Over the years, Allied Artists has produced and distributed literally thousands of films, as well as records ranging from the likes of Elvis Presley and Liza Minnelli to Latin metal band Renegade. Though the company was one of the pioneers of talkies, it was also one of the first motion picture companies to release soundtrack records and produce cartoons. Today, Allied Artists finds itself parenting motion picture and television productions in collaboration with other studios, while remaining active in recorded music and music video productions. I had a sit down with Kim Richards, CEO and Co-Chairman of Allied Artists International, to discuss the company’s history, accomplishments and in particular, the direction of the company’s music division, Allied Artists Music Group.
Allied Artists Music Group is a division of Allied Artists International. Can you explain the history of both?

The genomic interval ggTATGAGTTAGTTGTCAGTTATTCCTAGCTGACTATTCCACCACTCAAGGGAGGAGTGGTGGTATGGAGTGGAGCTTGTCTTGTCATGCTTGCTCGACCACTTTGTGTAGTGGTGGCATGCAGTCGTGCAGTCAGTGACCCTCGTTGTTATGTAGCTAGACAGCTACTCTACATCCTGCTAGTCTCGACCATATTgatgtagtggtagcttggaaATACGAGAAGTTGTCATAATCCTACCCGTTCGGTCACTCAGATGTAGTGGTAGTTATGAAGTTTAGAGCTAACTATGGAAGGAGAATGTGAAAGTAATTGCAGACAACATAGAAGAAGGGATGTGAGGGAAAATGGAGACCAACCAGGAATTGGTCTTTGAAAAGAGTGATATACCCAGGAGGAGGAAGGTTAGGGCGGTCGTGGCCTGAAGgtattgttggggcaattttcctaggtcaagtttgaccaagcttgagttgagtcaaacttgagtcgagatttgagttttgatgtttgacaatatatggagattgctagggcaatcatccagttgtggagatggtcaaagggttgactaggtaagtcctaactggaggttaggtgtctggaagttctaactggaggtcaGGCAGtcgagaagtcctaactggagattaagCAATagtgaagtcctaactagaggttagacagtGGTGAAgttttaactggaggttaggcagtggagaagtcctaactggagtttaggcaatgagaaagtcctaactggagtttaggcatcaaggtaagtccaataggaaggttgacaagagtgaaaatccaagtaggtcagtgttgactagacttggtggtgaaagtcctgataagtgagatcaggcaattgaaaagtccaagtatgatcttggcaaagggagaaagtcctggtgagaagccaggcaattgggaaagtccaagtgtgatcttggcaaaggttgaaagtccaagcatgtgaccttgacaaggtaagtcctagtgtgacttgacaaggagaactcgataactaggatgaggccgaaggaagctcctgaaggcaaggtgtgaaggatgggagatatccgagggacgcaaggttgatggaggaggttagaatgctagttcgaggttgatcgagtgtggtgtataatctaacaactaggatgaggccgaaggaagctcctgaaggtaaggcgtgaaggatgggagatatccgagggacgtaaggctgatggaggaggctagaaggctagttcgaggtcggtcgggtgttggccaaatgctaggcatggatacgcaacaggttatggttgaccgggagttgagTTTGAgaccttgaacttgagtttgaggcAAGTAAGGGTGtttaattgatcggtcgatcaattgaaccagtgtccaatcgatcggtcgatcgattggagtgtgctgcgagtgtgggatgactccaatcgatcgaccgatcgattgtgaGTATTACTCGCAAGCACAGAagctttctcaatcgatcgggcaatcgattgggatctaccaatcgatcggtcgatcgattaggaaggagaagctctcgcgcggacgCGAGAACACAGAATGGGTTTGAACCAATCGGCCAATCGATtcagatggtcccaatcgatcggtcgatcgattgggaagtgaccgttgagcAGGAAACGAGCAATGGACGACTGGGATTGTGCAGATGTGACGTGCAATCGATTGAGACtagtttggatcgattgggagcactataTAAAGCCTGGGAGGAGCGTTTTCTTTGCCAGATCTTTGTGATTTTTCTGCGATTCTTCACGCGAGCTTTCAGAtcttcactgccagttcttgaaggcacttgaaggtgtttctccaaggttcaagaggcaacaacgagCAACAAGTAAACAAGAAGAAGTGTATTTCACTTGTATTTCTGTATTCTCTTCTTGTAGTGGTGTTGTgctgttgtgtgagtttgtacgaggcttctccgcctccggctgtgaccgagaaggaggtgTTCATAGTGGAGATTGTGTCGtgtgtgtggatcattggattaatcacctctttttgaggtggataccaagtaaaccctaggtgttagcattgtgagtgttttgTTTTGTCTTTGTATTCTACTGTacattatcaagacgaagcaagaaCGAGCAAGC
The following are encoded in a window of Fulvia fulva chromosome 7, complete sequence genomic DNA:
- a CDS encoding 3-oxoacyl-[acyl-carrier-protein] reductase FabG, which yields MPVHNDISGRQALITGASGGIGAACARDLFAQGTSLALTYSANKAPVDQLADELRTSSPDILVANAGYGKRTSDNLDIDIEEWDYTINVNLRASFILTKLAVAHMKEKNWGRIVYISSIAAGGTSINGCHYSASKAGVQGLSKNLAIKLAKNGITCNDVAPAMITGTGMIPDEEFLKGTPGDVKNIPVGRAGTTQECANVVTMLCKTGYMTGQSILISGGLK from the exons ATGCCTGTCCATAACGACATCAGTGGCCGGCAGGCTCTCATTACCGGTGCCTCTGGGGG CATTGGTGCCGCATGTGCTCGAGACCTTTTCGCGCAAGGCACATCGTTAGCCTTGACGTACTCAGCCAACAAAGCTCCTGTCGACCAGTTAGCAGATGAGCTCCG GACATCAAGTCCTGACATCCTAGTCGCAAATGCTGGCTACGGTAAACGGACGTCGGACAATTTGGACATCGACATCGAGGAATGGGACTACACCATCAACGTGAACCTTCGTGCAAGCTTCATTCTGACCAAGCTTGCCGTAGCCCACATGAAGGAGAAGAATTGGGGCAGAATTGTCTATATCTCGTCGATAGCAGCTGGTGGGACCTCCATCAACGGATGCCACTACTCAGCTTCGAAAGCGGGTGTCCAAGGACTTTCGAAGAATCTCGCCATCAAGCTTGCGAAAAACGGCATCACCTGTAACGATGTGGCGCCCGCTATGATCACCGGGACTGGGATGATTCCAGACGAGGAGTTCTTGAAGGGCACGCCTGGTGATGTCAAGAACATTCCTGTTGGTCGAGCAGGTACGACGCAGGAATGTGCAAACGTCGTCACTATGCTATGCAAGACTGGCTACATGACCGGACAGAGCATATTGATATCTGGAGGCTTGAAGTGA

Kim Richards: The evolution of “Allied Artists” is complicated, but I was essentially head-hunted in the early 80’s by the founders of Allied Artists Records. I was working for CBS Records and they wanted someone to head their productions. I came in as Senior Vice President of Productions. Allied Artists Records was a wholly owned, but autonomous subsidiary of Allied Artists Pictures, which had been forced into bankruptcy as a result of the cost to release movies through the majors. For decades Allied Artists Pictures had been an independent film distributor, that literally made the calls to the theaters and delivered the prints on their own. As more and more theaters popped up around the country, they believed it would be more efficient to distribute through the machinery of the majors. That turned out to be a huge mistake as the cost of renting major distribution basically priced Allied Artists Pictures out of the distribution arena and into bankruptcy. Allied Artists Records, being entirely separate from Allied Artists Pictures was profitable and was the last man standing – the only remaining “Allied Artists.” Meanwhile, I was promoted up through the ranks and became president of Allied Artists Records. Because Allied Artists Records shared the “Allied Artists” trademarks, it effectively became the only “Allied Artists” in existence. Allied Artists Records acquired strategic pieces of Allied Artists Pictures’ intellectual property and expanded its trademark rights to include motion pictures and television. That brings us to Allied Artists International. Allied Artists Records had jumped into the film production fields as a natural extension of music videos and music related documentaries. With one end of the company producing music being released around the world and the other end producing movies also being released internationally, Allied Artists Records changed its name to Allied Artists International and formed two groups; Allied Artists Film Group and Allied Artists Music Group; both as divisions of Allied Artists International.